Watching curiously as all of this took place was The Girl. She didn't have an Internet handle at the time, and wouldn't have one for several months after the site was first debuted. Yet that seemed unfair, because we were each other's world. Despite frequent arguments that always boiled down to "I couldn't find you," we were one of the most affectionate couples that many people in our social circle had ever seen. Wherever we went, riding in in the same car, sleeping in the same bed, we would spend hour after happy hour weaving new creations together: ideas for comics, for novels, for movie scripts and cartoon storyboards, introducing each other to our dearest inspirations and taking them in new and different directions. Though we had no children, it felt like we had millions, each with recognizable parts of both of us visible in their faces. We did everything together-- why stop now?

She asked for a picture of herself in a kimono. I drew it, and then drew another one pregnant just for myself; she liked the pregnant one better. That was often the case; the very first time I drew a pregnant version of her, she said she hoped she would be as beautiful and content when she was pregnant for real. My warmest feelings for her always showed on the paper in those scenes--but this one was special.

"What would my name be in Japanese?" she asked.

"The same," I said. "Although it could be mispronounced 'Lovin' in some accents." She laughed. "Quite appropriately, too," I added.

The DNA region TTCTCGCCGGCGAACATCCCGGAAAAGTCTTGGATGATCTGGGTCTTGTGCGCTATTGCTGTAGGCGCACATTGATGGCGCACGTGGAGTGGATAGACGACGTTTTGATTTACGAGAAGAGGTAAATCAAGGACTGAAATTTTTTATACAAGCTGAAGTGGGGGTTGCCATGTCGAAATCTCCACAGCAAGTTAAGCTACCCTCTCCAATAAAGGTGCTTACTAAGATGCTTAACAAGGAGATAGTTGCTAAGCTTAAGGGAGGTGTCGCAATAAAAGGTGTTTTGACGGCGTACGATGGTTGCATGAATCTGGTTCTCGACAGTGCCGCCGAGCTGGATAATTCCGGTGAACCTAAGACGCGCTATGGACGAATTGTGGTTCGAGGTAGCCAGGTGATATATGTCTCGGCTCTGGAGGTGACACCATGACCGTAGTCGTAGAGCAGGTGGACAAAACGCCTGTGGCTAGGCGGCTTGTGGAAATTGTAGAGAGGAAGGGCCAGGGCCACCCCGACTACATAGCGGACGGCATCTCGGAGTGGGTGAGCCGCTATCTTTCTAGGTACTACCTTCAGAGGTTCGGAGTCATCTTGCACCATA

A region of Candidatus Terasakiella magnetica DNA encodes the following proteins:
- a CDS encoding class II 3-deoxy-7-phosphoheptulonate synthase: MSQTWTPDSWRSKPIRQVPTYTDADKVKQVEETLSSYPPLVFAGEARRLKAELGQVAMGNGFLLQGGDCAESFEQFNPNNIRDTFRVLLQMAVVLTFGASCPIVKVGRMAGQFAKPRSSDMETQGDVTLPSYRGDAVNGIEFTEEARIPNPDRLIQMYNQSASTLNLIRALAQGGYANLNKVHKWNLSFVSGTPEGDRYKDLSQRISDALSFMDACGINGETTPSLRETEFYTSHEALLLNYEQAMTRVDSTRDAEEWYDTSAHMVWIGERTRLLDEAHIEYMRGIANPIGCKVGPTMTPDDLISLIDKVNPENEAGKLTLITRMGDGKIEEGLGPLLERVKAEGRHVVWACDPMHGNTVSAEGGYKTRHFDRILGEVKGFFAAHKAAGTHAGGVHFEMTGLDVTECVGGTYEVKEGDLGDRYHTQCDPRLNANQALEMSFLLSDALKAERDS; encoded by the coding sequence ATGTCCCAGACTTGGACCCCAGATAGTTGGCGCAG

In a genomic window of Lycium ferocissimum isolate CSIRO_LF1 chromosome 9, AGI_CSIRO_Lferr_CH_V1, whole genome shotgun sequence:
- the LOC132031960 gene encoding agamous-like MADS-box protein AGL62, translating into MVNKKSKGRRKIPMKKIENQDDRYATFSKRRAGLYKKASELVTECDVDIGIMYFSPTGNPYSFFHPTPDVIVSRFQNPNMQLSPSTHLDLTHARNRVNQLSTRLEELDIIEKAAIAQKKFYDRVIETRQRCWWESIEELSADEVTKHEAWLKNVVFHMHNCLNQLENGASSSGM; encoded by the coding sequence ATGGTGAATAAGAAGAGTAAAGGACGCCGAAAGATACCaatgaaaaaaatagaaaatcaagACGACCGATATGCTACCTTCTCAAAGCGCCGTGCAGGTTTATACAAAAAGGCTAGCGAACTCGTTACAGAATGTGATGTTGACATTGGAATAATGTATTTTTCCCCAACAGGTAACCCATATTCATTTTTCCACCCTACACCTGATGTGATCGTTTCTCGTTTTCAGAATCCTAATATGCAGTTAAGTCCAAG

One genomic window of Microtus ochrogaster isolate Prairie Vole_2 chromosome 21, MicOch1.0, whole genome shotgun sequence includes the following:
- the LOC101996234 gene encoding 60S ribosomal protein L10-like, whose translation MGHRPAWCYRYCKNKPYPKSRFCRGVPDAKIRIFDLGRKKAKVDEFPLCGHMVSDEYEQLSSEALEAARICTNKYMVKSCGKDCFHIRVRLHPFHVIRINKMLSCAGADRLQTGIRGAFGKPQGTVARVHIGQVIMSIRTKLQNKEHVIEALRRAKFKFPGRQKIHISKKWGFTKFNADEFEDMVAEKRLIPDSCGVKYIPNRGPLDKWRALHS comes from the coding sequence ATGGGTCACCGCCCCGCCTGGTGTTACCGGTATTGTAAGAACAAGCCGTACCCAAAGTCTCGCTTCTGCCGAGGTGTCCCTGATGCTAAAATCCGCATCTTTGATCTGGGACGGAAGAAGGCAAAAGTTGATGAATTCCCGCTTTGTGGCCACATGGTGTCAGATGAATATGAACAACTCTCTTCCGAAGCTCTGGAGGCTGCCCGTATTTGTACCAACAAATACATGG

And there she was, our mascot, our character hook. There was no need to pretend to be a girl when there was a real one who was eager to be our mascot, pregnant in real life or not. Excitement was in the air! New pictures flew from my pen, the best pictures of girls I'd ever drawn-- I once described my art style as the worst possible cross between Dragon Ball Z and Life In Hell, but these images were light years ahead of what I'd drawn in high school, or my previous site, or anywhere else.

Both of us had left college. I'd just gotten a job at a movie theater, wanting some life experience-- that date was fast arriving, but I was too jazzed about this new path my art was taking to slow down. I found a free internet service provider that didn't care if I uploaded non-G-rated material, and after a brief amount of waffling whether to call it "PG-13" or "PG-Thirteen", thundercats were go.